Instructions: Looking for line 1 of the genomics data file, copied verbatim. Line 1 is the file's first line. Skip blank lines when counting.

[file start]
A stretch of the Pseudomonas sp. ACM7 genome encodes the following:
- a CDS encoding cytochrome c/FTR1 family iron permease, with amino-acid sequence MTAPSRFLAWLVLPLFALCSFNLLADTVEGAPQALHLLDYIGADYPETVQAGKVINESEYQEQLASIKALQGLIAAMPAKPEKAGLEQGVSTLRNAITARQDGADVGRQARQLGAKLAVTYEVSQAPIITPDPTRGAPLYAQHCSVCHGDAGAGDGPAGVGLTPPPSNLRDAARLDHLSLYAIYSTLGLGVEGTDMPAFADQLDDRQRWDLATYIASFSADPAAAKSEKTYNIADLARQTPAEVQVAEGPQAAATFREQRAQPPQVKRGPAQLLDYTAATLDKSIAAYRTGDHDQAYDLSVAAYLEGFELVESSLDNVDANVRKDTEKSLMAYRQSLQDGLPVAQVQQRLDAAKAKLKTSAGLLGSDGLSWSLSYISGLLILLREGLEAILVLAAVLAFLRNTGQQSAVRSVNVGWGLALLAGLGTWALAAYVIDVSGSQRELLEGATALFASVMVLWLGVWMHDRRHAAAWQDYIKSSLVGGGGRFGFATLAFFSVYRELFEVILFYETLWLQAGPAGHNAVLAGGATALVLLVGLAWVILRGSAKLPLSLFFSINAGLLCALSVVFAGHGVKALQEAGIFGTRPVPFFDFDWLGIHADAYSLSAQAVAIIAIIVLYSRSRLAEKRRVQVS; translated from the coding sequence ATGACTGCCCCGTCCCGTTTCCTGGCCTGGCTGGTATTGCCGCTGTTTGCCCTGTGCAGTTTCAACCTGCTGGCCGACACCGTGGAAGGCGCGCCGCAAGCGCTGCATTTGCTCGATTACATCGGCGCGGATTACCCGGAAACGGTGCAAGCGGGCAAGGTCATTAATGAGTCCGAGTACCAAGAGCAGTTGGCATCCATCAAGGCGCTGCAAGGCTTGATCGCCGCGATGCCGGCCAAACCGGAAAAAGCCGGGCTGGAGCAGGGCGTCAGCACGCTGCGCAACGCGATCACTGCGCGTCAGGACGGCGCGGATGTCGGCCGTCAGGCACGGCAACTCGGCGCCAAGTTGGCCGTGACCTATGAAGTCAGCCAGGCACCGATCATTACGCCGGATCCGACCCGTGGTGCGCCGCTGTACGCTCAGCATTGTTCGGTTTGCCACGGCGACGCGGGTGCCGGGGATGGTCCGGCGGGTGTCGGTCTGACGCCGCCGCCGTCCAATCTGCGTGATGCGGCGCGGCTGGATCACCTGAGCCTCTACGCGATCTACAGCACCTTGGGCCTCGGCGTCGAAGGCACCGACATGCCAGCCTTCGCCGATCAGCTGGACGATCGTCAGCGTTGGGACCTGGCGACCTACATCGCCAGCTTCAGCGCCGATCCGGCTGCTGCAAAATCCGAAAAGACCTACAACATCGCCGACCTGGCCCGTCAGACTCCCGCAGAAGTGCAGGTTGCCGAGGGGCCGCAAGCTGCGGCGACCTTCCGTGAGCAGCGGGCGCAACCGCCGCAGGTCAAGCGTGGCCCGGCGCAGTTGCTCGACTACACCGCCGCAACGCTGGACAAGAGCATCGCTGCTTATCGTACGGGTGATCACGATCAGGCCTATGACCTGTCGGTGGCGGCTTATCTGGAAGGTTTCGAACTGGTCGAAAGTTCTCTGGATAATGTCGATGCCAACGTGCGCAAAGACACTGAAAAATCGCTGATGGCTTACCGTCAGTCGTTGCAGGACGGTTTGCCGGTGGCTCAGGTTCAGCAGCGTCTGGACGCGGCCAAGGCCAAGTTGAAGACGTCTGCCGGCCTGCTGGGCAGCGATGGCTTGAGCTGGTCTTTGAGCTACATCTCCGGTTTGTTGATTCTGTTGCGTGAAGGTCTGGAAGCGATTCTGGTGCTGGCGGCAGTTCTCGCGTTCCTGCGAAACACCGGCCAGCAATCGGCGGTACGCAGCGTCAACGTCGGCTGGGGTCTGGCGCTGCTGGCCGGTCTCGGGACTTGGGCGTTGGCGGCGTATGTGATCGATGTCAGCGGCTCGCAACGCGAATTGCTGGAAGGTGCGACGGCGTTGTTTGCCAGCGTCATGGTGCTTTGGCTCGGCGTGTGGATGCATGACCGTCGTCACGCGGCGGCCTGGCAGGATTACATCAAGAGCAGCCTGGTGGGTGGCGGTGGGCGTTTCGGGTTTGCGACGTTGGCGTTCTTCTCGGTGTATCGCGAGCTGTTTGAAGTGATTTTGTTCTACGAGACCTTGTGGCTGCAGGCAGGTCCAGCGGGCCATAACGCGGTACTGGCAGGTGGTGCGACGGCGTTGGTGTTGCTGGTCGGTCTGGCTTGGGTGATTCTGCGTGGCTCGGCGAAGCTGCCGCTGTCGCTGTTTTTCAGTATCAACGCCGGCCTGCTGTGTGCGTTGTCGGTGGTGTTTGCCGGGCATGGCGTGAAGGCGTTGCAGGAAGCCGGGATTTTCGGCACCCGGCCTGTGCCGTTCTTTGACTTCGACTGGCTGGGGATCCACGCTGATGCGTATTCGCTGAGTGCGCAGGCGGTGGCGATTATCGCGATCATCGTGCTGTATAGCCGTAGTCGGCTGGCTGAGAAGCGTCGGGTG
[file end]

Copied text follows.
A stretch of the Pseudomonas sp. ACM7 genome encodes the following: